Homs market restored in effort to save locals from humanitarian crisis
UN programme brings traders back to battle-scarred 4,000 year-old Syrian souk
Members of the United Nations Development Programme perform restoration work in a damaged alley of the ancient market in the heart of the mostly government-controlled Syrian city of Homs. Photograph: Louai Beshara/AFP/Getty Images
Workers have cleared 99 per cent of war rubble and debris in the ancient souq at the heart of the Old City of Homs, in western Syria, which was ravaged by warfare between 2011 and May 2014 when insurgents withdrew under a UN-monitored evacuation plan.
The first two-month phase of the UN Development Programme project to reconstruct the souq, covering 10-20 per cent of the Old City, has been nearly completed and work has begun on the second phase, which is restoration of the infrastructure and built heritage of a souq that is 3,500-4,000 years old. Its current structures date to the 13th century Ayyubid dynasty founded by warrior king Saladin.
Old skills and original materials – local black volcanic stone, wood and metal – are being used to replicate its 4,600 shops as they were a century ago, says Ghassan Jansiz, the architect supervising the effort.
As we walk beneath the metal vault transformed into lacework by bullets and shrapnel, he says that, fortunately, this was mainly a passage rather than a battleground so the destruction is not as extensive as in other areas. It was, however, completely looted.
The pillage continued after fighters had left when thieves levered distinctive features from walls and windows, particularly carved stone symbols based on those used in Roman times to identify products sold in each narrow street – perfumes, clothes, carpets, or spices and coffee.
After the conflict, paintings covered for decades were revealed, he says. “Homs is a Sufi city, both Muslim and Christian, so decoration on buildings is spare,” he says – but details are elegant and functional.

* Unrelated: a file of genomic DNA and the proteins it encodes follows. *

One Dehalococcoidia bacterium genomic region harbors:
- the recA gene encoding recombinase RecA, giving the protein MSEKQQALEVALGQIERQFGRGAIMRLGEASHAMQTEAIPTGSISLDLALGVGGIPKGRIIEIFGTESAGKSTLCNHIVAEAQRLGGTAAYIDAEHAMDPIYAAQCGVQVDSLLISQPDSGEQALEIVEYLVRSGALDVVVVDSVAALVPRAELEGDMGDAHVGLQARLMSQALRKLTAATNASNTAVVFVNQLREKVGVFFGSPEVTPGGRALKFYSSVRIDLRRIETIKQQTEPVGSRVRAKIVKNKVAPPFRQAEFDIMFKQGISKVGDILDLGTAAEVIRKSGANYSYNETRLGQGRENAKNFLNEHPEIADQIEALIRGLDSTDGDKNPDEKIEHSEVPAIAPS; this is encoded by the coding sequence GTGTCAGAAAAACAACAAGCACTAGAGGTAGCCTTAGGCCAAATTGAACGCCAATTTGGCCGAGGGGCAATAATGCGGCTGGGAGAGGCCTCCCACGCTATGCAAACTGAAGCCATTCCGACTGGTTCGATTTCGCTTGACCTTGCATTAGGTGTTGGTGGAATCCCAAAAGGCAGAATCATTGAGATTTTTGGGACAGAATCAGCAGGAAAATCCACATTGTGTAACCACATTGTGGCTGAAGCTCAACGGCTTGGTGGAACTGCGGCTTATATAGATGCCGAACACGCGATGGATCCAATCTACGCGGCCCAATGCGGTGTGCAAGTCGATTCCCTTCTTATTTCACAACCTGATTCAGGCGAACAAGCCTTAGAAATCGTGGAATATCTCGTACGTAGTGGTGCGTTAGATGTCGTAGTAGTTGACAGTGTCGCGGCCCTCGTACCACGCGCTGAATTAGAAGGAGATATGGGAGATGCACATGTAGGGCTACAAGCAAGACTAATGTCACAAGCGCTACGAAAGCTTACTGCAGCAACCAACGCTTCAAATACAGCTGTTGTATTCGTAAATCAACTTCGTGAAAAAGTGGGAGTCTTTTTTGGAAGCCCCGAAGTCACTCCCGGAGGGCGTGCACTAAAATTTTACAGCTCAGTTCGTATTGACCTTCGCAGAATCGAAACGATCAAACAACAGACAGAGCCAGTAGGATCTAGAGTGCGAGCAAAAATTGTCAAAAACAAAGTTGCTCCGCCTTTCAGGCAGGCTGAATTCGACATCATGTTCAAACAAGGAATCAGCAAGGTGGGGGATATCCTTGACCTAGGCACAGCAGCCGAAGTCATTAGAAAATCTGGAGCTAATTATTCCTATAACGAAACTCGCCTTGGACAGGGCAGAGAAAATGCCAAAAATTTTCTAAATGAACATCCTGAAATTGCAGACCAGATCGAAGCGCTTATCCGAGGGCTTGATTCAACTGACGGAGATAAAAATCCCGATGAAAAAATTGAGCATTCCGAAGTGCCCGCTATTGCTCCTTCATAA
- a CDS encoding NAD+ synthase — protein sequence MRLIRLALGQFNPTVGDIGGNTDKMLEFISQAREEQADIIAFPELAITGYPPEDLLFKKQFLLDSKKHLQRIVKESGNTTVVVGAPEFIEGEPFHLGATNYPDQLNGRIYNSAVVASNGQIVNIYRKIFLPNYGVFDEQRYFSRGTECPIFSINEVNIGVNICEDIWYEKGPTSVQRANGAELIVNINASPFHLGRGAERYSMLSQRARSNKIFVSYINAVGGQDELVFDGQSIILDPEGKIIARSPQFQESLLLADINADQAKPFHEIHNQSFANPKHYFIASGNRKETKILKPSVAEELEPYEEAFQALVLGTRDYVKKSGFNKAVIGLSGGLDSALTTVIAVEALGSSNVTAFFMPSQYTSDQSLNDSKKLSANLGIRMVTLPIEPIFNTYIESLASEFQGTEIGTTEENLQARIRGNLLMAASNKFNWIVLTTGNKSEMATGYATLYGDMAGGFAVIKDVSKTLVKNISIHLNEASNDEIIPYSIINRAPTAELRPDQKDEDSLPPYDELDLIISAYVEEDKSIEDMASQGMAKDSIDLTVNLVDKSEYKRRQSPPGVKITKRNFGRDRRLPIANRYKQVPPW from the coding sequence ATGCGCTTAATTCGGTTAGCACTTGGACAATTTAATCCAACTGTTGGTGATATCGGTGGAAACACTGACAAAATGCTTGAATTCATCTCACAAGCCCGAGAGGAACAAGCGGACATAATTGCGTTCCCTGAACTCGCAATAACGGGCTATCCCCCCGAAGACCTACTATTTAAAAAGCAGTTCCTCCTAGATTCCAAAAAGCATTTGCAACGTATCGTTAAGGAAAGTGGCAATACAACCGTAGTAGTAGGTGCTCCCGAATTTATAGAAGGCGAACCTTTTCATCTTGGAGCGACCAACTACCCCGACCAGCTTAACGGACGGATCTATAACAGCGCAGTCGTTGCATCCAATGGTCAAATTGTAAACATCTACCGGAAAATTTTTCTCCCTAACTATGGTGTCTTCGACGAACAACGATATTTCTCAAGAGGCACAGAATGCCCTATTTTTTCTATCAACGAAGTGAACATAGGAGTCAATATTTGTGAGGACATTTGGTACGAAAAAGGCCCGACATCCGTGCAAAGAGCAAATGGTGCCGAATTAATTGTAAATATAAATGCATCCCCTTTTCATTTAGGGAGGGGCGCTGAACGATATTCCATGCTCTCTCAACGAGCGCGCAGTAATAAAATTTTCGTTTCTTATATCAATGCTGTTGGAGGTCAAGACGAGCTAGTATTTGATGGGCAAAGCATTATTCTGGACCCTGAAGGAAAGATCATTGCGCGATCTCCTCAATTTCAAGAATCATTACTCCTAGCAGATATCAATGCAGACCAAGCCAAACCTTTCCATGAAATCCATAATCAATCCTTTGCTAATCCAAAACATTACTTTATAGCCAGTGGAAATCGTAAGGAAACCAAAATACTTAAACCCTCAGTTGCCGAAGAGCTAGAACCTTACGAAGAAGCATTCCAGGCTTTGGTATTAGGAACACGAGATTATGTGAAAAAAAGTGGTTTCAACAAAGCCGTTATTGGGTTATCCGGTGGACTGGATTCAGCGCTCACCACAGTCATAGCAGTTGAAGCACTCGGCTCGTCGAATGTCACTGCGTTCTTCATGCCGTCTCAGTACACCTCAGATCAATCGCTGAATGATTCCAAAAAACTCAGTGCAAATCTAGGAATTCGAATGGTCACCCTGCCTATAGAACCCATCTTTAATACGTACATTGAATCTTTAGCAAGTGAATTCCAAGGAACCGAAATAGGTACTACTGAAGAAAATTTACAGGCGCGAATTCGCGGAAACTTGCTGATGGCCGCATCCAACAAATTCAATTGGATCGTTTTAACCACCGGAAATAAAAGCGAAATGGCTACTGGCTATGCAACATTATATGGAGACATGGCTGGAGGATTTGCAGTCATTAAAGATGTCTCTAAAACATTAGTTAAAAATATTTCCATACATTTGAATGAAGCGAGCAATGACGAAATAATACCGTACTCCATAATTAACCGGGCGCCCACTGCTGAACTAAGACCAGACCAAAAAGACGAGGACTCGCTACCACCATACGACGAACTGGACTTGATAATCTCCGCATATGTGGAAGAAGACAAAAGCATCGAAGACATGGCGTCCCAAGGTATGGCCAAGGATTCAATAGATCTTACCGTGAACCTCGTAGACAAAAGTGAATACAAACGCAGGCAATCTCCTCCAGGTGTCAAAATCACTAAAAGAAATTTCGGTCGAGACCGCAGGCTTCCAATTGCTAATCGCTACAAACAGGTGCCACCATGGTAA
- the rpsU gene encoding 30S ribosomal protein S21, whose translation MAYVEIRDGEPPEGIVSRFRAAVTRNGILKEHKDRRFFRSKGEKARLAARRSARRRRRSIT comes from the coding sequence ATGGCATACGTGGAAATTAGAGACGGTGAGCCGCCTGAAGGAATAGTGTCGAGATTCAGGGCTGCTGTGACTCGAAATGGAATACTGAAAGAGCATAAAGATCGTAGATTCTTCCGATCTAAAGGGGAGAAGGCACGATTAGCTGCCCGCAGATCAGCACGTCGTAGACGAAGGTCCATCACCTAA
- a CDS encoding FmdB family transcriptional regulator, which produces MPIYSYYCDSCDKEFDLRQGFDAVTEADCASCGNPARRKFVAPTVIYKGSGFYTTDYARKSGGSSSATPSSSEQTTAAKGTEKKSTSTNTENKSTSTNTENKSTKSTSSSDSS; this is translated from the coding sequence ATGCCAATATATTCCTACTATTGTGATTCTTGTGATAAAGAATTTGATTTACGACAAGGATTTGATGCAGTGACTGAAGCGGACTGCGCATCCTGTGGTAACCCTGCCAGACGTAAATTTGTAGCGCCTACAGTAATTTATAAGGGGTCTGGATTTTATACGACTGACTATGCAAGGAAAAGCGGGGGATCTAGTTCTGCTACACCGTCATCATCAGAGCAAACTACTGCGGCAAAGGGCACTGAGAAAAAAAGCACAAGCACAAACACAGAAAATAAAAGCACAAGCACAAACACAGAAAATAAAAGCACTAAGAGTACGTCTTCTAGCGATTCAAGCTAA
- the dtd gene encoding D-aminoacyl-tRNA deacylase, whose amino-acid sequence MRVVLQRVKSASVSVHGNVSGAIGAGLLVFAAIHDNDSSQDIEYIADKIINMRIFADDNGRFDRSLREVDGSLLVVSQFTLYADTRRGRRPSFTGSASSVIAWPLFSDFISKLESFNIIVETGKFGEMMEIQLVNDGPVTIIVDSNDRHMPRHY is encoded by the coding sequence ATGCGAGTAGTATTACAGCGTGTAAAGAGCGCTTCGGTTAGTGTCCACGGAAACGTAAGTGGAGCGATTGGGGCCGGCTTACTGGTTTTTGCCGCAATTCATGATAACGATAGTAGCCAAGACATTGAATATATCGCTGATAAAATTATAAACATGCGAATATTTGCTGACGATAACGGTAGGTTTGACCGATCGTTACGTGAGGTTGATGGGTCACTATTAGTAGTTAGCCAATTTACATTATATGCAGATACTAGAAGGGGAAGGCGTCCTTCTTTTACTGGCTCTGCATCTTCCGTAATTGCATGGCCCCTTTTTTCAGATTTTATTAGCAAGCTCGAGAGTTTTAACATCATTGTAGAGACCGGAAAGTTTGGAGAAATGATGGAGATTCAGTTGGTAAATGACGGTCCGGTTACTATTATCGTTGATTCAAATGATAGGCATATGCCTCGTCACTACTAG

On one street, workmen carefully tap into place thin slates with earth between them rather than cement. We walk from room to room in the largest and best preserved of the Ottoman hammams (bath houses) which conform to the ancient Roman model. We take chairs at a table in the Khan, an inn, where the 35 young architects and engineers involved in the project drink tea as they pore over plans and discuss their investigations of buildings never before documented.
The third phase of the project involves convincing shopkeepers to return to the souq but, since several have already reopened, others can be expected to follow. A grinning sock merchant says that “business is getting better every day”. During the fourth phase handicrafts are to be introduced.
Without services “they leave and become part of the humanitarian crisis”. Jobs are offered to “a couple of thousand of the most vulnerable”, reducing displacement and the pressure of refugees on neighbouring countries, and on Europe.
Director of antiquities Maamoun Abdulkarim says the work in Homs is being closely supervised by his department. “They cannot restore a [traditional] home or shop in the Old City without our permission and observing international norms” for dealing with historic buildings, he says.
He warned that emergency work has to be carried out to halt deterioration in Homs, Maaloula, and Palmyra. “But we can’t do anything in Aleppo, ” he says.
“Aleppo is Syria’s most important city damaged by war. I am sure we have lost [Aleppo’s rich cultural heritage]. Aleppo’s damage is greater than all the damage elsewhere put together. Aleppo is the symbol of the tragedy of Syria’s cultural heritage.”